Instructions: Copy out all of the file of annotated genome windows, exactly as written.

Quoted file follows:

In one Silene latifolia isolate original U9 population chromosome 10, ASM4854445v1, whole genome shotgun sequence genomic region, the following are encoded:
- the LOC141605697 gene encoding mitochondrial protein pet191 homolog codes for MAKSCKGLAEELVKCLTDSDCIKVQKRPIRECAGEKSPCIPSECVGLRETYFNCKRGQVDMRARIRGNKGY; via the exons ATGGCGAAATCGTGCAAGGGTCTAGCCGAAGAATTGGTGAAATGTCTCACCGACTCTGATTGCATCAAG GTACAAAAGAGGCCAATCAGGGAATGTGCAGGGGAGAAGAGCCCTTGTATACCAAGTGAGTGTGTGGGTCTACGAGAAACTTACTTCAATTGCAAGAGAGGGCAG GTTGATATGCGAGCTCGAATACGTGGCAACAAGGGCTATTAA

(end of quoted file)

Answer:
In one Silene latifolia isolate original U9 population chromosome 10, ASM4854445v1, whole genome shotgun sequence genomic region, the following are encoded:
- the LOC141605697 gene encoding mitochondrial protein pet191 homolog codes for MAKSCKGLAEELVKCLTDSDCIKVQKRPIRECAGEKSPCIPSECVGLRETYFNCKRGQVDMRARIRGNKGY; via the exons ATGGCGAAATCGTGCAAGGGTCTAGCCGAAGAATTGGTGAAATGTCTCACCGACTCTGATTGCATCAAG GTACAAAAGAGGCCAATCAGGGAATGTGCAGGGGAGAAGAGCCCTTGTATACCAAGTGAGTGTGTGGGTCTACGAGAAACTTACTTCAATTGCAAGAGAGGGCAG GTTGATATGCGAGCTCGAATACGTGGCAACAAGGGCTATTAA